Do you provide legal services?
No, please read our legal section titled We Are Not a Law Firm.
How do I start a search?
For our free search demo, simply enter your search term and class on our Home Page, with a maximum of 3 searches per day. For our full product searches, be sure to register to login before searching by product type.
Is there a way to view your product pricing?
For pricing you can refer to our Solutions Pricing Overview.
What's your refund policy?
If you are not satisfied with your purchase, we will issue a refund within 24 hours during the next business day.
Can I cancel my subscription?
You can cancel your subscription at anytime by contacting us directly.
How do I make a payment?
By registering and logging in, you will be prompted to make a purchase to begin searching. We currently accept Visa, Mastercard, and Discover.
What is a trademark?
According to the USPTO, a trademark is a word, phrase, symbol, and/or design that identifies and distinguishes the source of the goods of one party from those of others
®, ™, ℠, what's the difference?
® is the symbol for registered trademarks.
™ for (unregistered) trademarks.
℠ for (unregistered) service marks.
See our Glossary for a more in-depth explanation.
What is a term?
A term is the mark that you wish to search.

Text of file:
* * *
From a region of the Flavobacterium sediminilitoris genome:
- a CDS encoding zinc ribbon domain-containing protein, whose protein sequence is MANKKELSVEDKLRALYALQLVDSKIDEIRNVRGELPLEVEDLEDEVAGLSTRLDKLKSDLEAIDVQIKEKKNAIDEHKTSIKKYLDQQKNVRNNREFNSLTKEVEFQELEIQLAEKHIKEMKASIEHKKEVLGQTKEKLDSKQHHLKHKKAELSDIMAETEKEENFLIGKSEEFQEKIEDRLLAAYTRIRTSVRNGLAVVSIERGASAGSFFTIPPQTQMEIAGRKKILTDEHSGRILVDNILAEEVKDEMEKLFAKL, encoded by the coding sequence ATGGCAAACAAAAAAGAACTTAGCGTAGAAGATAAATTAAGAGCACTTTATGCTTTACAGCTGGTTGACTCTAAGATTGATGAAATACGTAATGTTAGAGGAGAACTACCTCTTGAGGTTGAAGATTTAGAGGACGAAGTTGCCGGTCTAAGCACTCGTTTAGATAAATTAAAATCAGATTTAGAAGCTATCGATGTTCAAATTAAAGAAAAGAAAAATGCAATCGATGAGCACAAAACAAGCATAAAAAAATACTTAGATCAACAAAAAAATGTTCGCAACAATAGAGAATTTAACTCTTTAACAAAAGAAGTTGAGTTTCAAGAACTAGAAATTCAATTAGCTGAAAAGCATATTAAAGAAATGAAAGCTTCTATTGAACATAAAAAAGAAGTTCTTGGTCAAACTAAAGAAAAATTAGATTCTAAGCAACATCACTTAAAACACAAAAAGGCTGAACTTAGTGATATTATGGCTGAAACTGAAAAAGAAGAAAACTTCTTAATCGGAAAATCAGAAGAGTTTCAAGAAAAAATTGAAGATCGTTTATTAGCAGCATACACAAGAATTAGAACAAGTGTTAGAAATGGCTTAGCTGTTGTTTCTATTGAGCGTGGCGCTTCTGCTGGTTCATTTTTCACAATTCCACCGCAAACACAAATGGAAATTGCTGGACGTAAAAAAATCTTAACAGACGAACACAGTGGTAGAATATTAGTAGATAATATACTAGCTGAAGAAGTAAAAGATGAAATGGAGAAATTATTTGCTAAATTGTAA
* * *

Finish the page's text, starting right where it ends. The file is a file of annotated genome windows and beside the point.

What does the class mean?
All trademarks must be registered in an “International Class.” There are currently 45 different classes and they are categorized by subject matter. For example, legal services are classified in International Class 45, and t-shirts are classified in International Class 25. If you are unsure what International Class your goods/services fall under, the United States Patent and Trademark Office provides a free, searchable database on its website to help you determine the correct class for your goods/services.
Is one class more important than another?
No one class holds more weight than another; however, depending upon the goods/services offered under your mark, classes will be more relevant than others.
What is a root word and what does it do?
A root word search enables you to broaden your search results and gain a more complete picture of the existence of potentially problematic third parties. A root word is the most basic form of a word, without any prefixes or suffixes. For example, if the mark is BRIGHTENING, the root word is “Bright.” Root word searches are also useful for isolating key parts of a mark. For example, if the mark is BRIGHTENING SUNSHINE, a root word search could be for “BRIGHT,” “BRIGHT SUNSHINE,” “BRIGHT SUN,” and/or “SUNSHINE.”
What are dead trademark results and should I include them?
Dead trademark results are marks whose application for registration never matured to registration and has been abandoned, or, registered marks whose registration has since been cancelled.
If the mark being searched is relatively unique or distinctive, we recommend including dead trademarks in the search results. This will give you a more completely picture of third party use of the mark. If the search reveals a dead mark that is identical or highly similar to your mark, you should further investigate to determine whether the mark may still actually be in use, especially if the dead mark is the subject of an application that was abandoned less than two months ago. The USPTO allows trademark owners to petition the USPTO for reinstatement of applications that were abandoned less than two months ago.